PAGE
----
Several years ago a new trend started in pet food. Some pet food companies wanted to advertise that their food is made using "human grade" ingredients. Pet food had always been made with "feed grade" ingredients.
What's the difference? "Human grade" sounds like what it is. Fit for human consumption. Although, technically, there is no legal definition for this term. "Feed grade" means that the food cannot be legally sold as food for humans. Up until this time, dog food was for dogs. Cat food was for cats. And people food was for, well, people.
Your pets are a part of your family. So, you want to feed them the best food possible. You may like the idea of feeding your pet something that you could eat yourself. But when it comes to pet food, what does "human grade" really mean? Does a food labeled "made with human-grade ingredients" mean the food is better? What, if any difference does this mean for the health of your dog and cat?
Food is either fit for human consumption or it is not. In order for a pet food to be labeled human grade, all ingredients in the final product must be approved for people to eat. Very few pet food companies can make this claim.
Human foods and pet foods are regulated by the FDA (Food and Drug Administration) and USDA (United States Department of Agriculture). For a product to be considered human grade it must be made in a USDA inspected facility and pass USDA inspection. So, if a pet food is made using human grade ingredients, but is manufactured in a facility that does not produce food exclusively for people, it is not human grade. Any pet food that labels itself "human grade" but does not meet these standards is guilty of misbranding the product.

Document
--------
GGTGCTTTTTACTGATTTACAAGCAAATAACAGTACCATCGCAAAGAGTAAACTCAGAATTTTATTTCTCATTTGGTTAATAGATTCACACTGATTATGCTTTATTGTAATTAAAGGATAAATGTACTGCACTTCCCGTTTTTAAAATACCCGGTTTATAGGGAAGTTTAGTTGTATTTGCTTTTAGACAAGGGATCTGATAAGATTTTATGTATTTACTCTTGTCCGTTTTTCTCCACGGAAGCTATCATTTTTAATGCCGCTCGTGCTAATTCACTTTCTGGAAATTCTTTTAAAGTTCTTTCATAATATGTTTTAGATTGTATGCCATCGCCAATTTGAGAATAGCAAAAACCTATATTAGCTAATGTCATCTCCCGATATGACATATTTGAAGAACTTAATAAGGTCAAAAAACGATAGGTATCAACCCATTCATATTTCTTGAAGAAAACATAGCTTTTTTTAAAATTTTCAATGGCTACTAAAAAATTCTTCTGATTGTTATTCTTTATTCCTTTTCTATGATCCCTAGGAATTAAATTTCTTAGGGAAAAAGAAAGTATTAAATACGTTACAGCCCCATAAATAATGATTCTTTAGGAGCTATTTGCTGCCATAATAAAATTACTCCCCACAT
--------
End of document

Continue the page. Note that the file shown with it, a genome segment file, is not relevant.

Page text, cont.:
What is the difference between human grade and feed grade? Feed grade is used in pet foods. Feed grade means that it cannot legally be sold as human food. One of the reasons is that the finished product may contain by-products.
By-products are parts of a slaughtered animal that are not eaten by people in this country. There has been misinformation surrounding what ingredients by-products can include. By-products are mostly internal organs, which are not only eaten in other countries but are considered delicacies! Despite having received some bad press over the last few years, by-products do not include hair, hooves, horns, hide trimmings, manure, or intestinal contents. By-products also do not include items swept up off the floor.
The quality of by-products varies greatly. Many have more nutritional value than meat. Often, a pet food that uses by-products can be nutritionally superior to one that claims to use"human grade meat". So, it is important to buy pet food from manufacturers that you trust. You should choose one that has very strict quality control standards, and is able to tell you where their ingredients come from.
Very recently the FDA announced that it would no longer verify human grade ingredients in pet food. This is being left up to individual states. It will now be the state's responsibility to verify that claims of human grade ingredients are valid. This is sure to cause more confusion for people who just want to know what is in their pet food. Of course, only time will tell!